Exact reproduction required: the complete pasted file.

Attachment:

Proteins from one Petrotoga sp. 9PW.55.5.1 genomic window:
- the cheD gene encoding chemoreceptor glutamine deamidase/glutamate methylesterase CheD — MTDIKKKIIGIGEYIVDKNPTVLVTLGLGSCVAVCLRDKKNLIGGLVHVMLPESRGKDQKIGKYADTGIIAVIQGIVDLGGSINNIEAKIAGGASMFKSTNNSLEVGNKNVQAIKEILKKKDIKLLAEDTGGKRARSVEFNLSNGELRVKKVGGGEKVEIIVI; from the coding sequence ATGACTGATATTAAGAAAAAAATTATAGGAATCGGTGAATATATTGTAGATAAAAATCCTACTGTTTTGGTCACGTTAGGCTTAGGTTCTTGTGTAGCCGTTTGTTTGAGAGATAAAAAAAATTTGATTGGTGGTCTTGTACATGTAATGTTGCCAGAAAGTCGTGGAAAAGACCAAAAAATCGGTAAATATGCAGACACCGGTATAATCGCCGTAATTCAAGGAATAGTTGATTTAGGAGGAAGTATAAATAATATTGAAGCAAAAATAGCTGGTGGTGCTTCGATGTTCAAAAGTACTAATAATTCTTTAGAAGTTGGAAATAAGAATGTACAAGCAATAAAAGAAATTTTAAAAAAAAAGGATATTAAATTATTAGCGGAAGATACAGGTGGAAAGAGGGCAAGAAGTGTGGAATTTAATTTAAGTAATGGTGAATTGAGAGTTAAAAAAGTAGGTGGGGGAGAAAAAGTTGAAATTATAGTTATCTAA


Proteins from one Petrotoga sp. 9PW.55.5.1 genomic window:
- the cheD gene encoding chemoreceptor glutamine deamidase/glutamate methylesterase CheD — MTDIKKKIIGIGEYIVDKNPTVLVTLGLGSCVAVCLRDKKNLIGGLVHVMLPESRGKDQKIGKYADTGIIAVIQGIVDLGGSINNIEAKIAGGASMFKSTNNSLEVGNKNVQAIKEILKKKDIKLLAEDTGGKRARSVEFNLSNGELRVKKVGGGEKVEIIVI; from the coding sequence ATGACTGATATTAAGAAAAAAATTATAGGAATCGGTGAATATATTGTAGATAAAAATCCTACTGTTTTGGTCACGTTAGGCTTAGGTTCTTGTGTAGCCGTTTGTTTGAGAGATAAAAAAAATTTGATTGGTGGTCTTGTACATGTAATGTTGCCAGAAAGTCGTGGAAAAGACCAAAAAATCGGTAAATATGCAGACACCGGTATAATCGCCGTAATTCAAGGAATAGTTGATTTAGGAGGAAGTATAAATAATATTGAAGCAAAAATAGCTGGTGGTGCTTCGATGTTCAAAAGTACTAATAATTCTTTAGAAGTTGGAAATAAGAATGTACAAGCAATAAAAGAAATTTTAAAAAAAAAGGATATTAAATTATTAGCGGAAGATACAGGTGGAAAGAGGGCAAGAAGTGTGGAATTTAATTTAAGTAATGGTGAATTGAGAGTTAAAAAAGTAGGTGGGGGAGAAAAAGTTGAAATTATAGTTATCTAA